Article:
Gently warning Twitter users that they might face consequences if they continue to use hateful language can have a positive impact, according to new research.
If the warning is worded respectfully, the change in tweeting behavior is even more dramatic.
A team at New York University's Center for Social Media and Politics tested out various warnings to Twitter users they had identified as 'suspension candidates,' meaning they were following someone who had been suspended for violating the platform's policy on hate speech.
Users who received these warnings generally declined in their use of racist, sexist, homophobic or otherwise prohibited language by 10 percent after receiving a prompt.
If the warning was couched politely—'I understand that you have every right to express yourself but please keep in mind that using hate speech can get you suspended'—the foul language declined up to 20 percent.
'Warning messages that aim to appear legitimate in the eyes of the target user seem to be the most effective,' the authors wrote in a new paper published in the journal Perspectives on Politics.'
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Researchers sent 'suspension candidates' personalized tweets warning them that they might face repercussions for using hateful language
Twitter has increasingly become a polarized platform, with the company attempting various strategies to combat hate speech and disinformation through the pandemic, the 2020 US presidential campaign, and the January 6 attack on the Capitol building.
'Debates over the effectiveness of social media account suspensions and bans on abusive users abound,' lead author Mustafa Mikdat Yildirim, an NYU doctoral candidate, said in a statement.
'But we know little about the impact of either warning a user of suspending an account or of outright suspensions in order to reduce hate speech,' Yildirim added.
Yildirim and his team theorized that if people knew someone they followed had been suspended, they might adjust their tweeting behavior after a warning.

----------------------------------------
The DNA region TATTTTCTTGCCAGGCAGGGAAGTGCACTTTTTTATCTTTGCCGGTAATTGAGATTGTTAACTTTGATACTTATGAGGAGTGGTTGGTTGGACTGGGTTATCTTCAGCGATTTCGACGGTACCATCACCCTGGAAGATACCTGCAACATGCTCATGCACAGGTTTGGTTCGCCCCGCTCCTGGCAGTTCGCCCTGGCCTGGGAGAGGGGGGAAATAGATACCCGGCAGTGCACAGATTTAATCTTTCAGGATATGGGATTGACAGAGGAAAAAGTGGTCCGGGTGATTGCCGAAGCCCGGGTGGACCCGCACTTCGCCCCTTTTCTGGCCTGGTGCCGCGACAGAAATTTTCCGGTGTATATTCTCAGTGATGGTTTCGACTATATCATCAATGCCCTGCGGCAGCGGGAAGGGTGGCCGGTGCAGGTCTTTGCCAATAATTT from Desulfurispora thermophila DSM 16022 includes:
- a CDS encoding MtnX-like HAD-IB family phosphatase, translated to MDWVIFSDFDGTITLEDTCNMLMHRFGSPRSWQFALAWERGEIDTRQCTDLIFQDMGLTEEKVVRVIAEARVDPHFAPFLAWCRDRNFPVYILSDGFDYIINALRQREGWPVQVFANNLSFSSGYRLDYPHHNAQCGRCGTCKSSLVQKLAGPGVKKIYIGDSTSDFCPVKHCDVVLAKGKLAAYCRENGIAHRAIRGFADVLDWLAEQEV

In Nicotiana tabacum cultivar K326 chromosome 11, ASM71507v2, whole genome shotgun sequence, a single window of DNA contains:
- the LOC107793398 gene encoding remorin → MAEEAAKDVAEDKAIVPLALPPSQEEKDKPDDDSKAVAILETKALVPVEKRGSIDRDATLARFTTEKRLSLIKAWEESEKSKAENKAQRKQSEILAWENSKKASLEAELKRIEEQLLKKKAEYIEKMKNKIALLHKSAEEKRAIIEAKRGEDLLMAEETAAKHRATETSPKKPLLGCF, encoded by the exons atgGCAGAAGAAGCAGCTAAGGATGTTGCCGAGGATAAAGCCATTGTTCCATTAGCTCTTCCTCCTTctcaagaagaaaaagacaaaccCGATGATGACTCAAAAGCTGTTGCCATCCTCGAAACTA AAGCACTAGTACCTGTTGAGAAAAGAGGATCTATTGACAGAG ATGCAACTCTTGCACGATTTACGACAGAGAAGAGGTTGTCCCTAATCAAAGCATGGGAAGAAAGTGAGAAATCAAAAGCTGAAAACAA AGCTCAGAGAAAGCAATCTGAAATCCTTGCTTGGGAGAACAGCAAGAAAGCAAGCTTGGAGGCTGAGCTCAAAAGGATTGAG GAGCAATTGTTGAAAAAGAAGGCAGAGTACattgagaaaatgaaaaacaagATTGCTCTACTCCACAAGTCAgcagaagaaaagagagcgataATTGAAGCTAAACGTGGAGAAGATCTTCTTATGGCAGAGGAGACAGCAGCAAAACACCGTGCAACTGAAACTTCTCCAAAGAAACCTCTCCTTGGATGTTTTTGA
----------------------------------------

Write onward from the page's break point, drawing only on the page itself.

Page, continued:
The more polite and respectful messages led to a 20 percent decrease in hate speech, compared to just 10 percent for general warnings
'To effectively convey a warning message to its target, the message needs to make the target aware of the consequences of their behavior and also make them believe that these consequences will be administered,' they wrote.
To test their hunch, they looked at the followers of users who had been suspended for violating Twitter's policy on hate speech—downloading more than 600,000 tweets posted the week of July 12, 2020 that had at least one term from a previously determined 'hateful language dictionary.'
That period saw Twitter 'flooded' by hateful tweets against the Asian and black communities, according to the release, due to the ongoing coronavirus pandemic and Black Lives Matters demonstrations in the wake of George Floyd's death.
From that flurry of foul posts, the researcher culled 4,300 'suspension candidates.'
They tested six different messages to their subjects, all of which began with the statement, 'The user [@account] you follow was suspended, and I suspect that this was because of hateful language.'
That preamble was then followed by various warnings, ranging from 'If you continue to use hate speech, you might get suspended temporarily' to 'If you continue to use hate speech, you might lose your posts, friends and followers, and not get your account back.'